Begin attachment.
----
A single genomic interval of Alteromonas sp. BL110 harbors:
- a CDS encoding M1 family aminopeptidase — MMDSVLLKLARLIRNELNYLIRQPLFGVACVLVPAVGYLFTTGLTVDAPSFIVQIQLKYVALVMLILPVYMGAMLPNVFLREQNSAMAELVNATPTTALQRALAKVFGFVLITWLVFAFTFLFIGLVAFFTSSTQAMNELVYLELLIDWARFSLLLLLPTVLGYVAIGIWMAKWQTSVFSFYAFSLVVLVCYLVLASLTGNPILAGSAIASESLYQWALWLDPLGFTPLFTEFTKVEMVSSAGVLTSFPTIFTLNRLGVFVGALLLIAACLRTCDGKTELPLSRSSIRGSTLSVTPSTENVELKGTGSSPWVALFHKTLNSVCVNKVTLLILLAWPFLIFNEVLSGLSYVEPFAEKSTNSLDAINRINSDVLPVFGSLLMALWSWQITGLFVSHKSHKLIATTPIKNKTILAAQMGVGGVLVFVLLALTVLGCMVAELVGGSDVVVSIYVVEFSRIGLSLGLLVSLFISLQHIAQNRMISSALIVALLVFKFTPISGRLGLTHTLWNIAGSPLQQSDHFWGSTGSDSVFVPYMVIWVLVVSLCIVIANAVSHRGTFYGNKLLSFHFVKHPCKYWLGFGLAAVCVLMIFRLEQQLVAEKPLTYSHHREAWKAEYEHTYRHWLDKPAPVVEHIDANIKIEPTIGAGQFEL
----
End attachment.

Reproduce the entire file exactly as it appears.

A single genomic interval of Alteromonas sp. BL110 harbors:
- a CDS encoding M1 family aminopeptidase — MMDSVLLKLARLIRNELNYLIRQPLFGVACVLVPAVGYLFTTGLTVDAPSFIVQIQLKYVALVMLILPVYMGAMLPNVFLREQNSAMAELVNATPTTALQRALAKVFGFVLITWLVFAFTFLFIGLVAFFTSSTQAMNELVYLELLIDWARFSLLLLLPTVLGYVAIGIWMAKWQTSVFSFYAFSLVVLVCYLVLASLTGNPILAGSAIASESLYQWALWLDPLGFTPLFTEFTKVEMVSSAGVLTSFPTIFTLNRLGVFVGALLLIAACLRTCDGKTELPLSRSSIRGSTLSVTPSTENVELKGTGSSPWVALFHKTLNSVCVNKVTLLILLAWPFLIFNEVLSGLSYVEPFAEKSTNSLDAINRINSDVLPVFGSLLMALWSWQITGLFVSHKSHKLIATTPIKNKTILAAQMGVGGVLVFVLLALTVLGCMVAELVGGSDVVVSIYVVEFSRIGLSLGLLVSLFISLQHIAQNRMISSALIVALLVFKFTPISGRLGLTHTLWNIAGSPLQQSDHFWGSTGSDSVFVPYMVIWVLVVSLCIVIANAVSHRGTFYGNKLLSFHFVKHPCKYWLGFGLAAVCVLMIFRLEQQLVAEKPLTYSHHREAWKAEYEHTYRHWLDKPAPVVEHIDANIKIEPTIGAGQFEL